Having a butler spoils you for life. You need to know this before you check into the Legian Bali; afterwards you may never again be able to pour your own drink or fold your clothes. You may even struggle to walk.
With my knowledge of butlers gleaned mainly from movies, I try to imagine the real thing as we travel to Seminyak. Will we be waited on by a penguin-suited Lurch intoning, ‘You rang, sir?’ Or perhaps a quaintly English Jeeves who will iron Mr Smith’s newspaper while being implicated in various murder mysteries.
But first, we must find the Club, a super-private 11-villa hideaway close to its established mothership hotel, the Legian. Its entrance is so discreet our taxi driver misses it and instead delivers us to the much more visible lobby of the Legian itself, where the elegant bellboys summon a sleek black Lexus to relocate us across the narrow street. It’s such a short distance, we protest. We could walk. The driver looks astonished and we realise that the Club, which describes itself as ‘an oasis of sophisticated relief’, intends to spare us even a whiff of exertion. There’s a brief flash of Seminyak street bustle, a security-patrolled gate, then absolute peace. The villas stand around an ornamental pond, tropical gardens and the Club Lounge, with its bar, restaurant and nearby pool.
The Club delivers Legian luxury wrapped in an extra layer of personal attention. Each villa has a dedicated butler, and ours is Vina, who is not even slightly Lurchesque or Jeeves-like, but a smiling Balinese lady who combines serenity with the efficiency of an elite military unit.
She unlocks a wooden door and we step into our secret garden. There’s a 10-metre swimming pool fringed by hibiscus and frangipani, an outdoor dining balé, manicured lawns, day-beds and, in the middle, a Balinese palace that, thanks to further ponds, appears from certain angles to be floating on water. Vina’s introductory tour has more highlights than we can immediately absorb: a welcome bottle of Taittinger chilling in the fridge, bedroom with four-poster, bathroom with his ‘n’ hers wardrobes, a drinks cabinet proffering decanters of gin, vodka and whisky, jars crammed with cookies and nuts, and a minibar of further tipples. They’re complimentary and refill magically whenever plundered.
The roll call of goodies continues: two sarongs, with tying instructions; tasteful straw sandals, a yoga mat, beach bags; board games, magazines and two iPods loaded with music for every taste. And my favourite: a huge bath outside among those ponds.
Left to our own devices, we explore our walled garden and conclude that it is, indeed, completely private. So we skinny-dip and Mr Smith takes a sarong-less stroll, communing with dragonflies. I’m concocting puns about bare-bottom botany when the doorbell rings, sending him scrambling for cover. No need, as Vina is clearly accustomed to guests exploring their inner naturist and allows time for modesty between ringing and entering through her special butler’s door.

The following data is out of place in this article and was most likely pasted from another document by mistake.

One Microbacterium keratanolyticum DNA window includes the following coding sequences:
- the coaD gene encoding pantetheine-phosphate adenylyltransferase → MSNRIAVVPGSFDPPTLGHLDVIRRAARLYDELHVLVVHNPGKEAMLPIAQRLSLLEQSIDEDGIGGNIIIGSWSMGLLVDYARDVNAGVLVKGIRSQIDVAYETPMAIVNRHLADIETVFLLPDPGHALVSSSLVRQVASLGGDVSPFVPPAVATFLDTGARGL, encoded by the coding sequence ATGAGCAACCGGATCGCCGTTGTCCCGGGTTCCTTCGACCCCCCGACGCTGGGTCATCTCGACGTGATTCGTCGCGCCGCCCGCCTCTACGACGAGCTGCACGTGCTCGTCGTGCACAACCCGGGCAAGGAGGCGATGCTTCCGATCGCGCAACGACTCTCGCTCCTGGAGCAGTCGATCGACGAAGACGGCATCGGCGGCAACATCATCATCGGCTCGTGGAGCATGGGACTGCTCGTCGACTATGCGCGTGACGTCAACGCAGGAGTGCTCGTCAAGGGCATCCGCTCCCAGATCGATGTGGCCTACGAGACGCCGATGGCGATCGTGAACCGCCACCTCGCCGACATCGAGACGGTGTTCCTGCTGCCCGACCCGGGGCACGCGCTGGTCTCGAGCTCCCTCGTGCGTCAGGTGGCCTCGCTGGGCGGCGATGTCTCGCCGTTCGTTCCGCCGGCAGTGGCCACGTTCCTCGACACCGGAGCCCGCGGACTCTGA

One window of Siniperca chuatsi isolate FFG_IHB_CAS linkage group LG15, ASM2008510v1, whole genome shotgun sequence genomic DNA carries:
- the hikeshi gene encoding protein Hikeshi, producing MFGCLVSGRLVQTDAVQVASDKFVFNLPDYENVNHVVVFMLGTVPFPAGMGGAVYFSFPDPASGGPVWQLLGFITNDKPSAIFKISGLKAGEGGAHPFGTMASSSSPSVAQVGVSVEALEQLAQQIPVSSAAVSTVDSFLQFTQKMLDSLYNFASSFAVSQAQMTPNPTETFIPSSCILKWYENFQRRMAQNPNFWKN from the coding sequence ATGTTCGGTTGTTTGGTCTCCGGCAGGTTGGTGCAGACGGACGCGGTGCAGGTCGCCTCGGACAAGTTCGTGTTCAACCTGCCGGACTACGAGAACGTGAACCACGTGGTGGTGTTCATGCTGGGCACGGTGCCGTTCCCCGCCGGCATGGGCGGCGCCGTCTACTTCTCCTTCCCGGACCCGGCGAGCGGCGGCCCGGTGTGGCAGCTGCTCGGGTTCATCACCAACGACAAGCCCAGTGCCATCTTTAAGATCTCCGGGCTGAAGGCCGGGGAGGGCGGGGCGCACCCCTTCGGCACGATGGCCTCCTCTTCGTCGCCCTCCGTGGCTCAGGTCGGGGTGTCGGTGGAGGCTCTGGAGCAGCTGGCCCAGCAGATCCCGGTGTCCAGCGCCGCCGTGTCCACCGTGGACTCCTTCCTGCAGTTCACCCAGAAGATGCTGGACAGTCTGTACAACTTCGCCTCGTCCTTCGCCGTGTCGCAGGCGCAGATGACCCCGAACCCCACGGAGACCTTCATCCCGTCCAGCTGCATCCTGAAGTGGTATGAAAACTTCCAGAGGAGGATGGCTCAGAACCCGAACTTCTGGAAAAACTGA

Want to know the truth about butler service? It’s a little weird at first. Being resourceful travellers who, if necessary, will build a fire or catch dinner, we’ve unpacked our own suitcases and poured our own champagne. Then we remember that’s Vina’s gig.
I fear we’re under-achieving at being butlered, so we rustle up some dirty laundry and ask Vina to book a table at a much-recommended restaurant, La Lucciola. ‘Think of more tasks,’ I urge Mr Smith. You haven’t known real luxury until you’ve suffered from butler angst.
Normally, we’d walk around the corner to La Lucciola, but this is the Club, where feet don’t touch the ground. At sunset, Vina, black Lexus and driver arrive and deliver us to the door in moments. La Lucciola perches on a tranquil stretch of Seminyak Beach, and waves, candlelight and delicious Italian food paint a romantic idyll so dreamy that although we walk home we reckon Vina wouldn’t mind – since it feels like floating.
The villa is so richly appointed you could nest indefinitely. But the next day we want to explore the Legian, as its facilities are available to Club guests. We recline on a sunlounger and watch the two-tier infinity pool and Indian Ocean vying to out-blue each other. Then, at risk of disappointing our butler, we walk along the beach towards Kuta and back along streets lined with shops running the gamut of tat to tasteful.
After the hubbub, we relish our private paradise. Apparently, some guests only emerge from their villa cocoon to visit the Club Lounge. Others punctuate their seclusion with trips to the Legian’s spa, Pool Bar and the Restaurant, where we dine that night. Being VIPs (Vina’s Important People), we’re escorted to a prime table on the terrace. My river prawn sambal is spicy and fresh; Mr Smith’s red snapper with chilli oil and water spinach is his favourite dish yet.
By now, we have endless errands for Vina. We’ve got her tracking down friends, finding shops, and asking the chef to make us a local dish called martabak. Just as we’ve finally surrendered every last shred of self-reliance, it’s time to leave. Vina helps us pack and farewells us at the gate. ‘Come with us and run our lives!’ we want to cry, because after two days of splendid, cosseted indolence, we are convinced that survival skills are vastly overrated.